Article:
Satays stir my memories of street foods that fill the sights and the air as you walk down the narrow alleys in cities throughout Southeast Asia. The smell of caramelized slices of meat on sticks with hints of faraway spices are unrivaled, even if meat is not your thing. It gets even better when you can replicate these delights from your travel with a ginger beef satay in your own kitchen.
This is a Curtis Stone’s recipe from Good Food, Good Life celebrating dishes that bring deliciousness and happiness to the family dinner table. This is an essential Asian dish, the challenge this week at IHCC. But the ingredients are fairly generic these days. No special shopping is necessary. You do need some cilantro, soy sauce, jalapeño, fresh ginger, garlic, brown sugar and sesame oil to make the marinade for the beef. Marinate for at least 30 minutes. The marinade, especially the ginger, is critical in bringing the unmistaken Asian taste and the depth of flavor to the satay.
Ginger is a natural tenderizer for meat and chicken. I chose top round, instead of top sirloin steak that the recipe calls for. Even with a lesser cut, the beef satay is as tender as can be. The ginger does the magic trick!
I asked the butcher to slice the meat as thinly as possible against the grain. That makes all the difference. The satays can be marinated for up to 1 day in the refrigerator. This is a convenient summer dish on the grill at a moment notice, as long as you prepare the marinade ahead of time.
Instead of firing up the outdoor barbecue grill, I used a cast iron grill pan on a gas stovetop. It takes me less time to get the pan to high heat on the gas stove than for the outdoor grill to reach grilling temperature. I can easily cook slices of satay on demand, a few pieces at a time, the way a street vendor fills an order. Thin slices of beef satay take minutes to cook on a hot grill. Be prepared to stand by the fire if you don’t want the satays to get burned. Going from caramelized to burned takes seconds. Grilling satays requires full attention.
I simplified the vegetable part of the dish, to keep the beef satay the key attraction. I got some baby bok choy. Steamed them until tender. Placed them on the grill to finish with some grill marks on them. This may not be a complete meal. Think street food. The street fare of grilled beef makes for a carefree summer delight around the dinner table. The ease and comfort of home, all without having to stand on the streets to eat it.
Ginger Beef Satay with Charred Asian VegetablesPrint Recipe
- 1 bunch cilantro, leaves removed from stems, stems and leaves reserved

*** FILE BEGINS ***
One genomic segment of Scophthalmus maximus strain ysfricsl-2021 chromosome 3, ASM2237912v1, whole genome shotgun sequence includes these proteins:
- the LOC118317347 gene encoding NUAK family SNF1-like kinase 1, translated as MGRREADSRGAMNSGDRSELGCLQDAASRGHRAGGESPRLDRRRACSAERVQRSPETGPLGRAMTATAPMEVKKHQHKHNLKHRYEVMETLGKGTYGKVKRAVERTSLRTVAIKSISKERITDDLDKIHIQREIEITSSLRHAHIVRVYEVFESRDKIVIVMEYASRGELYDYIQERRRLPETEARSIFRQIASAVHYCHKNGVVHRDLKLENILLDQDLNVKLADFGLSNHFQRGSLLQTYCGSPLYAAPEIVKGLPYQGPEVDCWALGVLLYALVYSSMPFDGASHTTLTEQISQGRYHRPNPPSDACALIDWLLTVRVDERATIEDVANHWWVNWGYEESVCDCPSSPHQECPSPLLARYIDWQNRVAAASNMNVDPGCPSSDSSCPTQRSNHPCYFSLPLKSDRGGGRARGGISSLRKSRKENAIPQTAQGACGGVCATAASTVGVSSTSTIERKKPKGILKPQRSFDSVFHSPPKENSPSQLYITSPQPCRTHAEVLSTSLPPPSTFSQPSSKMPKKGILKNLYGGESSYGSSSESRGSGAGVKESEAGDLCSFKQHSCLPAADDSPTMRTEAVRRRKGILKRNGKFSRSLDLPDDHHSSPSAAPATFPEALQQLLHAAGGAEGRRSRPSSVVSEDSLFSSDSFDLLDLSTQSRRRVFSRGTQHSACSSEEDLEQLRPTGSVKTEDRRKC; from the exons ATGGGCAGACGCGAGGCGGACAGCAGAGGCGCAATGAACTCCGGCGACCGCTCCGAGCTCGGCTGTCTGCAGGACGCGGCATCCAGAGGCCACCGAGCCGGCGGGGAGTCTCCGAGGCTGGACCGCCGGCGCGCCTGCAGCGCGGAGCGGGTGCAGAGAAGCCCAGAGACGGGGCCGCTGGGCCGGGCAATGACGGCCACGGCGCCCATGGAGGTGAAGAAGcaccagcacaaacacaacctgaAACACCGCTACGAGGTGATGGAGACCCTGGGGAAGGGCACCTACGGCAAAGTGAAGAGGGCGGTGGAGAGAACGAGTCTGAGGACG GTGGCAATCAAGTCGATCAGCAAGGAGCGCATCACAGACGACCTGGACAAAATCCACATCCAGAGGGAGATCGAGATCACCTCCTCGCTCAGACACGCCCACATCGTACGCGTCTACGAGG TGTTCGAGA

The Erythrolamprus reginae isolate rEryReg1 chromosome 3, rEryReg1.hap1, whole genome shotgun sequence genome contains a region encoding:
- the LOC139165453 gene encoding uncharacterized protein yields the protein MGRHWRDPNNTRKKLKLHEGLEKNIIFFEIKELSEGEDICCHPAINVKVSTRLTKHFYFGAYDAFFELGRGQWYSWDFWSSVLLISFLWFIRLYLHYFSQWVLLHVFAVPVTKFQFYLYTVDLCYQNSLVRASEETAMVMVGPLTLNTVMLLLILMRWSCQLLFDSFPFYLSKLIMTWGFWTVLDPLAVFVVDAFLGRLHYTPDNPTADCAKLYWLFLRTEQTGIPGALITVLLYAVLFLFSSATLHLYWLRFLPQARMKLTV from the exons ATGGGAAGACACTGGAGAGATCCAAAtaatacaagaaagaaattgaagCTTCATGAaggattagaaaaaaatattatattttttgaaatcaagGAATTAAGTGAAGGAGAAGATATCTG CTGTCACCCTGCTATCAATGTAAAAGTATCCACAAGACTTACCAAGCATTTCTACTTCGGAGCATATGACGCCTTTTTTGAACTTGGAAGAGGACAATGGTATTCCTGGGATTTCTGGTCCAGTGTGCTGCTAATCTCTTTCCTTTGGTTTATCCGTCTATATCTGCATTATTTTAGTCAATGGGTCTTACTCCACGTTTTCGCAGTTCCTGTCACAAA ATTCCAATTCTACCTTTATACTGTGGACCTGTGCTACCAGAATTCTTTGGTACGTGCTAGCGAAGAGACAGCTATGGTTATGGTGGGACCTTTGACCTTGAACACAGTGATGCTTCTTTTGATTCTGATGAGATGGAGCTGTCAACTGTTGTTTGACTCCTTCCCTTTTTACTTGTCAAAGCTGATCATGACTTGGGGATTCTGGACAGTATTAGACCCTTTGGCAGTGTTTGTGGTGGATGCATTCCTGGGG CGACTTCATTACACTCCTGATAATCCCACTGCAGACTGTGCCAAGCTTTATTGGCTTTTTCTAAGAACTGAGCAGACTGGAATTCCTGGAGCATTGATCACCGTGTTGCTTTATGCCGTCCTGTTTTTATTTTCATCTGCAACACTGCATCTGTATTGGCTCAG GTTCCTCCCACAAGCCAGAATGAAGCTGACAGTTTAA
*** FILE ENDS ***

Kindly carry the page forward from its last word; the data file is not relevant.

- 1/4 cup soy sauce
- 1 jalapeño pepper, seeded and chopped
- 1 1-inch piece fresh ginger, peeled and finely chopped
- 2 large garlic cloves, peeled
- 1 tablespoon light brown sugar
- 2 teaspoons toasted sesame oil
- 1 teaspoon freshly ground black pepper
- 3 tablespoons olive oil
- 1 pound top sirloin steak, very thinly sliced against the grain
- 1 head bok choy (about 12 ounces), coarsely chopped into 1 1/2-inch pieces
- 1/2 head napa cabbage (about 9 ounces), cut into 1 1/2-inch pieces
- 2 ounces snow peas, stringed
- 1/2 white onion, thinly sliced
- 2 tablespoon olive oil
- Kosher salt
- soy sauce, for drizzling
To prepare the satays, in a blender or food processor, combine the cilantro stems, soy sauce, jalapeño, ginger, garlic, brown sugar, sesame oil, and pepper and blend until pureed. With the machine running, slowly add 2 tablespoons of the olive oil, blending well.
Using the spiked surface of a meat mallet, gently pound both sides of the slices of beef to tenderize them. Place the beef slices in a large baking dish and coat with the marinade. Cover and marinate for at least 30 minutes at room temperature, or up to 1 day in the refrigerator.
Prepare a grill for high heat. Place a grill tray on the grill rack.
Thread the beef slices onto the skewers so that they lie flat. Set aside.
To grill the vegetables, in a large bowl, tossed the bok choy, cabbage, snow peas, and onion with the oil to coat. Season with salt. Transfer the vegetables to the hot grill tray and cook, tossing occasionally, for about 10 minutes, or until they are slightly charred but still crisp-tender. Transfer the grill tray to a large baking sheet and set aside.
To grill the satays, lightly coat the meat with the remaining 1 tablespoon oil. Grill for about 2 minutes per side, or until lightly charred on the outside but still medium-rare in the center.
Divide the vegetables among four plates and drizzle with the soy sauce. Top with satays, sprinkle with cilantro leaves, and serve.
Adapted from Good Food, Good Life by Curtis Stone